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Big Mama’s Funeral

Big Mama’s Funeral

Gabriel García Márquez story, Big Mama’s Funeral, is a story filled with fantastical scenes and events much in line with Don Quixote and Candide. The introductory paragraphs of Big Mama’s Funeral and Candide sound so similar in voice the two authors could be mistaken for the same. In Candide, one finds a series of episodes that are so far from the truth and yet perfectly explainable. The story of the fate of Dr. Pangloss, the death and resurrection of Cunegund and of her Jesuit brother, and the story of the old woman with one buttock are farcical in the same way as the episodes in Big Mama’s Funeral. In Don Quixote, we find a man, for the most part average, who wishes to become a knight-errant. In his quest is as series of happenings so ridiculous they are nothing short of tabloid-style sensationalism, or drug induced hallucinations.

In Big Mama’s Funeral, we are told the story of the death and funeral of Big Mama. In the events of her life and the days proceeding and proceeding her death we find events and stories of the past that are truly fantastical. In the annals of her past we find that in her family the “uncles married the daughters of their nieces, and the cousins married their aunts, and the brothers their sisters-in-law, until an intricate mesh of consanguinity was formed.” Here, García Márquez takes the simple act of incestuous relationships, which do occur, and elevates them to an extreme level. This is the writing style of García Márquez and the two aforementioned writers, Cervantes and Voltaire.

Ah, Wilderness – Significance of the play’s title

Ah, Wilderness – Significance of the play’s title

The title of the play, Ah, Wilderness, by Eugene O’Neill, plays a significant role in the understanding of the play. The “wilderness” is used as a metaphor for the period in a male’s life when he is no longer a boy, but not yet a man. This play tells the story of the coming-of-age of Richard, and the evolution he undergoes while becoming a man.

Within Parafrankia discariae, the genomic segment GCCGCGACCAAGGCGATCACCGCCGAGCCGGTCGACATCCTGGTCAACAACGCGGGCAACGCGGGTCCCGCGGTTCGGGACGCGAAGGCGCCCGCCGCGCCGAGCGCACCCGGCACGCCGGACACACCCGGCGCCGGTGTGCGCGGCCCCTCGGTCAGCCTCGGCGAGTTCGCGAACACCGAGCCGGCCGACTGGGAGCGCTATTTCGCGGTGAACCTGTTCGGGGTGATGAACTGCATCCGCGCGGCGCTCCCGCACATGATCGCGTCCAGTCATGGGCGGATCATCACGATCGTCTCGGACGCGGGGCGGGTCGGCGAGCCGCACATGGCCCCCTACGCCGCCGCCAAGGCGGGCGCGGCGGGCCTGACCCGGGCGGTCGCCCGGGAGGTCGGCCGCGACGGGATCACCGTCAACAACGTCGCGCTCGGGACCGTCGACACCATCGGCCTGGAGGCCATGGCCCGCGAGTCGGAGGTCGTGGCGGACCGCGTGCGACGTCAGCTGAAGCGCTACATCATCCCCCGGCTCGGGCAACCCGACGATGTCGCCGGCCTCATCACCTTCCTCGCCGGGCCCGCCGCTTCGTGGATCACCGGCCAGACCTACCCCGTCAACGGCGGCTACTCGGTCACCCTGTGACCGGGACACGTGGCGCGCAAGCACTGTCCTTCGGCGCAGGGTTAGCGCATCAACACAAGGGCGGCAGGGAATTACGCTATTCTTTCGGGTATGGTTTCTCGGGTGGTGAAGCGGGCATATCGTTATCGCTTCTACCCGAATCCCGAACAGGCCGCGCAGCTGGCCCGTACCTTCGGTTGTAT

The “wilderness” used in the title is a metaphor for the years between childhood and manhood. Life, for a man, is like the woods. When one is a boy, he is in a clearing. Everything told by adults is taken as truth, and because of this trust the truth is clear. As one enters the in-between years, the truth is no longer as clear. The developing mind begins to question the notions held by those in control, parents in particular. This period is like a wilderness one must wander through. When one exits the woods, things once again become clear. One no longer feels the need to wander aimlessly through the darkness, and one usually returns to the truths instilled by parents.

Richard begins the play as a boy on the verge of manhood. A studious youth, just beginning to sow the seeds of rebellion, he at first feels no need to rebel against things close at hand. This soon changes with a visit to his father from Richard’s girlfriend’s father. Richard has been sending poetry to Muriel, his girlfriend, and her father sees the subject matter of this poetry as inappropriate. Unbeknownst to Richard, Muriel has been coerced into writing a letter to him breaking off the relationship. Richard feels so heartbroken he rebels against everything. This moment is the point in which Richard enters the “wilderness.” The perfect opportunity to prov…

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…uneasy side glances, and steels himself for what is coming.” Richard has come back around to his prior ways of thinking. He now states “(His head down humbly.) I know I was a darned fool” (844).

Richard, in the course of the play, makes the transition from boyhood to manhood. As with most young men, Richard enters the “wilderness”, a metaphor for the stage of rebellion, and exits with no lasting scars. Richard’s father, like most parents, realizes that Richard has walked out of the wilderness and states, ” . . . I don’t think we’ll ever have to worry about his being safe–from himself–again. And I guess no matter what life will do to him, he can take care of it now” (845). This statement shows the necessity of the wilderness to the evolution of man, and the importance of a father’s understanding during this important stage of development.

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